Late Night Venture – Pioneers of Spaceflight

Insomnia: general sleeplessness, inability of sleep (Oxford Dictionary) – and, I’d like to add, the least healthy source of writing time. I owe you an apology, this busy week ended up with me struggling between sickness, life changes and general business – plus, the already mentioned lack of sleep. Anyway, here we are,writing about Pioneers of Spaceflight, one album to listen to during a silent night (morning?), when the wind is the only one whispering in my ears.

Despite the overall technique-style differences, Pioneers of Spaceflight I’d still like to address to as Pink Floyd gone me(n)tal. Late Night Venture come back after the 2006 debut, masterfully mix post rock and spacey doomy tunes, with a quick stop into the contemplative Buckley-esque field. Whether you call it spacey or cosmic, this 10-tracks took six years to be polished: isolation, hope and celestial beauty packed with the least-cliché post-rock influences. These features are the key ones of some best new post-rock bands, such as Explosions in the Sky or, my favourite at the moment, Maybeshewill. 

The heterogeneity within the album is quite impressive: from wall-of-sound (Kaleidoscopes) to doomy bass-driven vibe (The Empty Forest), by way of the ambient reverber-y interludes (Ready No, Birmingham, Trust). This Norvegian piece boosts the spacey atmosphere with distorted riffs (Peripherical)  and epic backing vocals (Houses), just before the gran finale of Carisma – a seven minute psychedelic epilog. The introduction of vocals creates a stimulating proggy hybrid, infused with lunar shades and a transcendent aura (Hours).

It may be the exceptional clear sky of this early morning, it may be the influence of the book currently on the bedside table (the complete Hitchhiker’s guide to the Galaxy), but Late Night Venture’s ship seems to be sailed from the earth to lead us in a personal tour of the universe. It took 6 years, but I’d say it was really worth the wait.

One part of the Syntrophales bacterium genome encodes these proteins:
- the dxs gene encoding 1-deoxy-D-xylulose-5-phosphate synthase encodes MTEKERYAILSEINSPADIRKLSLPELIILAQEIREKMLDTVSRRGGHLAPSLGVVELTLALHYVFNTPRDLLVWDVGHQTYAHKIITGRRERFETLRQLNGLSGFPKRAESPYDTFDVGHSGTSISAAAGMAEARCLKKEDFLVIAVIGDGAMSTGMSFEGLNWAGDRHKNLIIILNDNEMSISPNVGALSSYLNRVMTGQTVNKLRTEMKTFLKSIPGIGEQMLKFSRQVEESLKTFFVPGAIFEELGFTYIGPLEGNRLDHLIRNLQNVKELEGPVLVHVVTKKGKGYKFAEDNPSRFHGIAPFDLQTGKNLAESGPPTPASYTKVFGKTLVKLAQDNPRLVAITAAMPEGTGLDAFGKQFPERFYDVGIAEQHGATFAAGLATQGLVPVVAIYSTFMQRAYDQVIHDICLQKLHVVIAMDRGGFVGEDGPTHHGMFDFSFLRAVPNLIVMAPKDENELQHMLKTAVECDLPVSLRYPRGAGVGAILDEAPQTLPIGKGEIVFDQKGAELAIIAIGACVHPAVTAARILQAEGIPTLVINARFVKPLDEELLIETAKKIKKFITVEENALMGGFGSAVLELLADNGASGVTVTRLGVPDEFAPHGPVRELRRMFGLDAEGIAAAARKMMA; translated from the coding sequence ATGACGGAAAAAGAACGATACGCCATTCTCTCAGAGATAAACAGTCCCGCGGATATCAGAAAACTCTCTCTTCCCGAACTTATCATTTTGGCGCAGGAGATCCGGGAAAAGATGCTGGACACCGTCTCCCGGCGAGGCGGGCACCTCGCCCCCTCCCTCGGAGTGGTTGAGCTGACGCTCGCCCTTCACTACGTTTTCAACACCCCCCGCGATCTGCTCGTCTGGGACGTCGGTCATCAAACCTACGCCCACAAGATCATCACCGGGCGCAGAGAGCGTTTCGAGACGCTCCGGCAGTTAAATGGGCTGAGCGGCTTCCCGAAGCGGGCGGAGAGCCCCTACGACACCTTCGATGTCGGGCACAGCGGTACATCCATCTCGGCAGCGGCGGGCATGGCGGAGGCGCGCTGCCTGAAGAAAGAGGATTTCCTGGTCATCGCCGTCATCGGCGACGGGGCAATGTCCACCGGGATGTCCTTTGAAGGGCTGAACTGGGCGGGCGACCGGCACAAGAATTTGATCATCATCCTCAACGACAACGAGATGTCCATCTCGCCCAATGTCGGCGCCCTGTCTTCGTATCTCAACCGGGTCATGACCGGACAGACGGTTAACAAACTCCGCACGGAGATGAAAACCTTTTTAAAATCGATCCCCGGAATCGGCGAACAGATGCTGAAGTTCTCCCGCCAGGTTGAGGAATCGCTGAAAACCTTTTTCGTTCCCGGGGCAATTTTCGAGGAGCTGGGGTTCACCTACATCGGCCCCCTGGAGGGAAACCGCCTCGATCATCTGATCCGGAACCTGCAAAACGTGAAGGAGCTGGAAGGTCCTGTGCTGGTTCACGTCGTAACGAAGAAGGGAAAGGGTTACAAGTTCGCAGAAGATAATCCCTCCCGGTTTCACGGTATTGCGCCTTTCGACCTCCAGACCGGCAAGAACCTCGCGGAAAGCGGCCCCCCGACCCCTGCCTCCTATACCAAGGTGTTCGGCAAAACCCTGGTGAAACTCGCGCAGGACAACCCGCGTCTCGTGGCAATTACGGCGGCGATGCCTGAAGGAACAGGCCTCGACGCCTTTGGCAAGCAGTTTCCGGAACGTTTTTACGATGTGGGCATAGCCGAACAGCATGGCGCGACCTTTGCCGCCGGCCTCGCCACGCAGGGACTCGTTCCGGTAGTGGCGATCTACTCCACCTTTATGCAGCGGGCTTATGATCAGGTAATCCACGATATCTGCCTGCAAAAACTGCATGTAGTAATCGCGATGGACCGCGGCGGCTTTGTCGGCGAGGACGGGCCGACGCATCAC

Cover Album
Pioneers of Spaceflight
Similar Artist: Maybeshewill, Sycamore Age


01. Kaleidoscopes
02. Peripherals
3. Houses
4. Birmingham
05. The Empty Forest
06. Hours
07. Ready No
8. Trust
09. Glitter Pony
10. Carisma

Maybeshewill+Neoritmo+Gallops @ The Exchange (Bristol)

As a music journalist, I have one of the worst misfortunes ever: my short-term memory is appalling, therefore my music agenda and smart-phone are two essential fellow travelers, despite ending up filled with bilingual notes and barely legible handwriting. After the Maybeshewill set my gig-mates and I tried to piece together the whole experience, setlist included, so this is my brief yet intense first encounter with the band from Leicester.
Our journey started with my first gig at the Exchange, quite an interesting and cosy venue in Bristol, 15 mins from the station, quite easy to miss if you do not pay enough attention to the signs. The main room is quite intimate, so by the time the first act was on stage, there was a small but highly involved audience to enjoy the local group Neoritmo. Despite being less “in line” with the main act’s sound than Gallops, this four-piece really grabbed my attention. Clean vocals, heavy funk-y bass line (Rage against the Machine’s funk) and guitar virtuosity were the main features. However, the sound swung from RHCP’s early funk rock (BSSM) to 70s hard rock, mostly thanks to the guitars – especially the lead guitarist, whose solos were just, wow: I must tip my hat to him. On the other hand, Gallops got the grip with mathy-synth rock, more “Bristolian” in its dub-d&B infused tunes: kind of like Pendulum, yet more poppish. The drums themselves experimented with both jazz and tribal, guitars got electric-vibe adding some spice to the formula.

Maybeshewill got on stage like a squadron, standing with guitars/bass guitar in front of us, ready to explode. In that exact moment I realised the punch of their music, which is hard-hitting and captivating, at least as twice as on CD. Beautiful songs like To the Skies from a Hillside embraced even more power during the musical climax: you know it is coming, but you’d not expect it to be so unpredictable. The contrast between drone-driven, intangible interludes and heavier stormier post-rock jams is inescapable (Critical Distance). On the plus side, those guys on stage are highly passionate, scarily energetic and, by the end of the set, impressively sweaty – which means, they bounced a lot like crazy, despite the little space on stage. The band mixed some new tunes from the latter I was here a moment, then I was gone (such as the opening Take this to heart) and evergreen tracks, slightly heavier and enriched with film samples (like a famous quote from The Verdict in the track Co-conspirators) and the well-known The Paris Hilton Sex Tape. As a final gift to us, the band came back on stage for a long version of the stunning He Films the Clouds pt.II, which I heard there for the first time.
After the show, waiting for my bus, you could see me writing like crazy, filled with beauty and excitement, thankful for such an emotional shake, reminded once again that music may hit you, but it never harms you.